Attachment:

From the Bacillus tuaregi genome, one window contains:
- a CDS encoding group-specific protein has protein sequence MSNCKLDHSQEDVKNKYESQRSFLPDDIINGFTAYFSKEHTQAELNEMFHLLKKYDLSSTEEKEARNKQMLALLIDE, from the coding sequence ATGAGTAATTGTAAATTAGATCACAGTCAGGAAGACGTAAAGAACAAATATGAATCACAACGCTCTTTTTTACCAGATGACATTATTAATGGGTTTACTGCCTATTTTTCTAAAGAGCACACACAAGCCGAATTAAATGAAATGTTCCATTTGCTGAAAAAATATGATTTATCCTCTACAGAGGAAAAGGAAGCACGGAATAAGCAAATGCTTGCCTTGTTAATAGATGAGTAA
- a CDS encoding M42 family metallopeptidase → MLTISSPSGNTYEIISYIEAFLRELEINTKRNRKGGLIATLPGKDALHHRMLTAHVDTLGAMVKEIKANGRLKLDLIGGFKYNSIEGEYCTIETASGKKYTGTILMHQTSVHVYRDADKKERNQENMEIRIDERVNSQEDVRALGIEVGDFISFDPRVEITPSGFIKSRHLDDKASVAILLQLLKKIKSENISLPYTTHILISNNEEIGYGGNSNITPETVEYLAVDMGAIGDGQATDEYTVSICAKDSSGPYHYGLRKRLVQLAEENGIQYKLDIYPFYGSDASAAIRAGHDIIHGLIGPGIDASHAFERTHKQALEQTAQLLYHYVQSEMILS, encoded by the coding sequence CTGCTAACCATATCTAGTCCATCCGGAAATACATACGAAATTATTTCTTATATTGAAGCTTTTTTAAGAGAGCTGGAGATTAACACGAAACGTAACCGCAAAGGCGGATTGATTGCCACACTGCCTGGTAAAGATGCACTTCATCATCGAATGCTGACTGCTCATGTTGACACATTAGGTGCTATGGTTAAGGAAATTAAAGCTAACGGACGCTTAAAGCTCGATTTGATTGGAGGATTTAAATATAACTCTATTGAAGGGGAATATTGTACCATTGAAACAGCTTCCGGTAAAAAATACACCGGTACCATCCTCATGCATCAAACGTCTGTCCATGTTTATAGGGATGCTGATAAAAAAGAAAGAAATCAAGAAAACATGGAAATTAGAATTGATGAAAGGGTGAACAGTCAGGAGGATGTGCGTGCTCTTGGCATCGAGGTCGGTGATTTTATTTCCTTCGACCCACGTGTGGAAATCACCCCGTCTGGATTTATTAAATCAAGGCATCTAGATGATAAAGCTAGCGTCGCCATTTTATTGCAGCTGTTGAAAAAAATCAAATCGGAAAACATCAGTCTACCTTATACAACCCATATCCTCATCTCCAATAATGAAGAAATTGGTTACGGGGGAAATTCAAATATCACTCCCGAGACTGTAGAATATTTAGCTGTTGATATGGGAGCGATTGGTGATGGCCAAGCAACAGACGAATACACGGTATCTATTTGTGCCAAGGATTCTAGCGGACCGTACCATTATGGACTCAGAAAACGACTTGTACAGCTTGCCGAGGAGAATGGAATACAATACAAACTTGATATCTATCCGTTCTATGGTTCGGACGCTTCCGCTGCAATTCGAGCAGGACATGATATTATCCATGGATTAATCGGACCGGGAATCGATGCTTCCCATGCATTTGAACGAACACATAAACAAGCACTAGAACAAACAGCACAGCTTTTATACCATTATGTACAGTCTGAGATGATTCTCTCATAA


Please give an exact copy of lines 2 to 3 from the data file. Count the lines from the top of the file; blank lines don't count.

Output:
- a CDS encoding group-specific protein has protein sequence MSNCKLDHSQEDVKNKYESQRSFLPDDIINGFTAYFSKEHTQAELNEMFHLLKKYDLSSTEEKEARNKQMLALLIDE, from the coding sequence ATGAGTAATTGTAAATTAGATCACAGTCAGGAAGACGTAAAGAACAAATATGAATCACAACGCTCTTTTTTACCAGATGACATTATTAATGGGTTTACTGCCTATTTTTCTAAAGAGCACACACAAGCCGAATTAAATGAAATGTTCCATTTGCTGAAAAAATATGATTTATCCTCTACAGAGGAAAAGGAAGCACGGAATAAGCAAATGCTTGCCTTGTTAATAGATGAGTAA
- a CDS encoding M42 family metallopeptidase → MLTISSPSGNTYEIISYIEAFLRELEINTKRNRKGGLIATLPGKDALHHRMLTAHVDTLGAMVKEIKANGRLKLDLIGGFKYNSIEGEYCTIETASGKKYTGTILMHQTSVHVYRDADKKERNQENMEIRIDERVNSQEDVRALGIEVGDFISFDPRVEITPSGFIKSRHLDDKASVAILLQLLKKIKSENISLPYTTHILISNNEEIGYGGNSNITPETVEYLAVDMGAIGDGQATDEYTVSICAKDSSGPYHYGLRKRLVQLAEENGIQYKLDIYPFYGSDASAAIRAGHDIIHGLIGPGIDASHAFERTHKQALEQTAQLLYHYVQSEMILS, encoded by the coding sequence CTGCTAACCATATCTAGTCCATCCGGAAATACATACGAAATTATTTCTTATATTGAAGCTTTTTTAAGAGAGCTGGAGATTAACACGAAACGTAACCGCAAAGGCGGATTGATTGCCACACTGCCTGGTAAAGATGCACTTCATCATCGAATGCTGACTGCTCATGTTGACACATTAGGTGCTATGGTTAAGGAAATTAAAGCTAACGGACGCTTAAAGCTCGATTTGATTGGAGGATTTAAATATAACTCTATTGAAGGGGAATATTGTACCATTGAAACAGCTTCCGGTAAAAAATACACCGGTACCATCCTCATGCATCAAACGTCTGTCCATGTTTATAGGGATGCTGATAAAAAAGAAAGAAATCAAGAAAACATGGAAATTAGAATTGATGAAAGGGTGAACAGTCAGGAGGATGTGCGTGCTCTTGGCATCGAGGTCGGTGATTTTATTTCCTTCGACCCACGTGTGGAAATCACCCCGTCTGGATTTATTAAATCAAGGCATCTAGATGATAAAGCTAGCGTCGCCATTTTATTGCAGCTGTTGAAAAAAATCAAATCGGAAAACATCAGTCTACCTTATACAACCCATATCCTCATCTCCAATAATGAAGAAATTGGTTACGGGGGAAATTCAAATATCACTCCCGAGACTGTAGAATATTTAGCTGTTGATATGGGAGCGATTGGTGATGGCCAAGCAACAGACGAATACACGGTATCTATTTGTGCCAAGGATTCTAGCGGACCGTACCATTATGGACTCAGAAAACGACTTGTACAGCTTGCCGAGGAGAATGGAATACAATACAAACTTGATATCTATCCGTTCTATGGTTCGGACGCTTCCGCTGCAATTCGAGCAGGACATGATATTATCCATGGATTAATCGGACCGGGAATCGATGCTTCCCATGCATTTGAACGAACACATAAACAAGCACTAGAACAAACAGCACAGCTTTTATACCATTATGTACAGTCTGAGATGATTCTCTCATAA